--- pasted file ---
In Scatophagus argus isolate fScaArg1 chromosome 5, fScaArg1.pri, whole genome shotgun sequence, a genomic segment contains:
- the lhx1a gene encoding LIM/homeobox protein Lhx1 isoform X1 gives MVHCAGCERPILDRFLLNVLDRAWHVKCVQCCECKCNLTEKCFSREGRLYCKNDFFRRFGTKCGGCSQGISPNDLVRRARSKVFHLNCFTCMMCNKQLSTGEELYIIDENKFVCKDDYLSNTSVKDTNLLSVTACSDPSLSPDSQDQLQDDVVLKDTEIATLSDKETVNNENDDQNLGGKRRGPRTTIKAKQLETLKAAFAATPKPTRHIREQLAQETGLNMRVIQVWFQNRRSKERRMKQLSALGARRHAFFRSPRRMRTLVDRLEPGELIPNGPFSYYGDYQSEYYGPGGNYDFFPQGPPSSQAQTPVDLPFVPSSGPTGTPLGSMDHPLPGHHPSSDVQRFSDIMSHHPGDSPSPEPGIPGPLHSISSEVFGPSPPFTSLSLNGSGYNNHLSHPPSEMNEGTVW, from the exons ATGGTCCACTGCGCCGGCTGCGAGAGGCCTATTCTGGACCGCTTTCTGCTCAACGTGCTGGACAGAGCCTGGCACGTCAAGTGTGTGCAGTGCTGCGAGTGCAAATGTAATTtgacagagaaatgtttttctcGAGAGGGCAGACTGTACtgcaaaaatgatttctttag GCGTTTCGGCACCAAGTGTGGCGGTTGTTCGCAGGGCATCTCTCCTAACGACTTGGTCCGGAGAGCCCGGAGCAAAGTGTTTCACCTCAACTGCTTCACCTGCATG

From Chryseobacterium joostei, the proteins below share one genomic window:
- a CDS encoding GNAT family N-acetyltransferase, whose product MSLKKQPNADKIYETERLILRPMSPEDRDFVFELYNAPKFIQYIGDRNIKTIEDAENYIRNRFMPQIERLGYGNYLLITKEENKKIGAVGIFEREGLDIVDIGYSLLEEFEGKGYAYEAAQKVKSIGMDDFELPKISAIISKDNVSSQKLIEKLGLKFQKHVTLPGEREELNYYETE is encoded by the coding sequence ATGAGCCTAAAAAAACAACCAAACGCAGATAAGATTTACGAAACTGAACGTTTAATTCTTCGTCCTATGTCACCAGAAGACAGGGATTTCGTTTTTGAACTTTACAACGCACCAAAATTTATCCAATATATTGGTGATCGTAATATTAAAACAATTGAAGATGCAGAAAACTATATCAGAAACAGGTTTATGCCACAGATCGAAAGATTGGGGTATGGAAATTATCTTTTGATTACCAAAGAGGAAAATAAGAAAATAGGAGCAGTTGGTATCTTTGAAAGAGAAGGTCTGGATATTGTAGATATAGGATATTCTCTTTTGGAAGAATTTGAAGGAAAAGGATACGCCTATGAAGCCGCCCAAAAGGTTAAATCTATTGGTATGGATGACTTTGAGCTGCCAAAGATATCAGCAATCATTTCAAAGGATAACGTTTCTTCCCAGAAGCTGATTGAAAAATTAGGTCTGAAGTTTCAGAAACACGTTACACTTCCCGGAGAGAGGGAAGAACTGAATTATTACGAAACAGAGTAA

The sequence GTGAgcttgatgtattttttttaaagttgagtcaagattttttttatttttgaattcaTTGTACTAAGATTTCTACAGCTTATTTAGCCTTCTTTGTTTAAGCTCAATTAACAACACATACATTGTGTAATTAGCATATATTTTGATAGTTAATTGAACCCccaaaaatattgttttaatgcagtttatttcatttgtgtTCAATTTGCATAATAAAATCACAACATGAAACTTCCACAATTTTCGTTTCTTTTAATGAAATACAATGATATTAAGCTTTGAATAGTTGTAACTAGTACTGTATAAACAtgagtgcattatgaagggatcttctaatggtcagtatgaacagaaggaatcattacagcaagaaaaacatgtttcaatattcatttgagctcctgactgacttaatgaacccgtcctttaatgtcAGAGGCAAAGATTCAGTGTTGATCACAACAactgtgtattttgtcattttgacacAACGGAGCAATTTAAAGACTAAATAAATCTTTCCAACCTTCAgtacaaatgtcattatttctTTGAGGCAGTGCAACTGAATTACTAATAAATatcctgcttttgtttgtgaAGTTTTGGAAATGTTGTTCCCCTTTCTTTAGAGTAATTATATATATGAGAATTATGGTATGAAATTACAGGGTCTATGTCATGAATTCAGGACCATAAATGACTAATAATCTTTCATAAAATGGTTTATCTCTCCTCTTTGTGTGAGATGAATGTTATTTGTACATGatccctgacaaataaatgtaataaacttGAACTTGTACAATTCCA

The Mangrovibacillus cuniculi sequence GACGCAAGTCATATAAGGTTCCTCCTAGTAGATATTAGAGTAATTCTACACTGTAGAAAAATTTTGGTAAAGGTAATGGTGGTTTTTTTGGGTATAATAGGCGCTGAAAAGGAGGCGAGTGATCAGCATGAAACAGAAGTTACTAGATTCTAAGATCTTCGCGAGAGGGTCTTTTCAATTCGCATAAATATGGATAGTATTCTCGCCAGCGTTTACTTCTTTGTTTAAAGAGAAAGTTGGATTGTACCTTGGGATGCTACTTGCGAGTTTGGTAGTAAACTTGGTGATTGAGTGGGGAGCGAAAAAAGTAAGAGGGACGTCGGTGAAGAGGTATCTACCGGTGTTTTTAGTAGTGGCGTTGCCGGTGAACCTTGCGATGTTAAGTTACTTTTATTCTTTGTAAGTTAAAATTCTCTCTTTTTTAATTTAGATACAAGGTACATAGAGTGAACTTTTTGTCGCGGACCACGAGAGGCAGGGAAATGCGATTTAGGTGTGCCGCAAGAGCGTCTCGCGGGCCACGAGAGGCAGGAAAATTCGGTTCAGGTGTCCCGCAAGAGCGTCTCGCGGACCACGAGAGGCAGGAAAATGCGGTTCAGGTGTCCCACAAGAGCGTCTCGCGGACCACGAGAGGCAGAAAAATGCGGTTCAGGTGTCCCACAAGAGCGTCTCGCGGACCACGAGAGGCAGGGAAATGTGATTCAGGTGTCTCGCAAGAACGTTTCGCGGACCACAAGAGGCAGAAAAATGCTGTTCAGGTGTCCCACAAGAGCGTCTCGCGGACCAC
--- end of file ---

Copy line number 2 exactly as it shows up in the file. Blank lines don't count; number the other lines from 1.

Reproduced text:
- the lhx1a gene encoding LIM/homeobox protein Lhx1 isoform X1 gives MVHCAGCERPILDRFLLNVLDRAWHVKCVQCCECKCNLTEKCFSREGRLYCKNDFFRRFGTKCGGCSQGISPNDLVRRARSKVFHLNCFTCMMCNKQLSTGEELYIIDENKFVCKDDYLSNTSVKDTNLLSVTACSDPSLSPDSQDQLQDDVVLKDTEIATLSDKETVNNENDDQNLGGKRRGPRTTIKAKQLETLKAAFAATPKPTRHIREQLAQETGLNMRVIQVWFQNRRSKERRMKQLSALGARRHAFFRSPRRMRTLVDRLEPGELIPNGPFSYYGDYQSEYYGPGGNYDFFPQGPPSSQAQTPVDLPFVPSSGPTGTPLGSMDHPLPGHHPSSDVQRFSDIMSHHPGDSPSPEPGIPGPLHSISSEVFGPSPPFTSLSLNGSGYNNHLSHPPSEMNEGTVW, from the exons ATGGTCCACTGCGCCGGCTGCGAGAGGCCTATTCTGGACCGCTTTCTGCTCAACGTGCTGGACAGAGCCTGGCACGTCAAGTGTGTGCAGTGCTGCGAGTGCAAATGTAATTtgacagagaaatgtttttctcGAGAGGGCAGACTGTACtgcaaaaatgatttctttag GCGTTTCGGCACCAAGTGTGGCGGTTGTTCGCAGGGCATCTCTCCTAACGACTTGGTCCGGAGAGCCCGGAGCAAAGTGTTTCACCTCAACTGCTTCACCTGCATG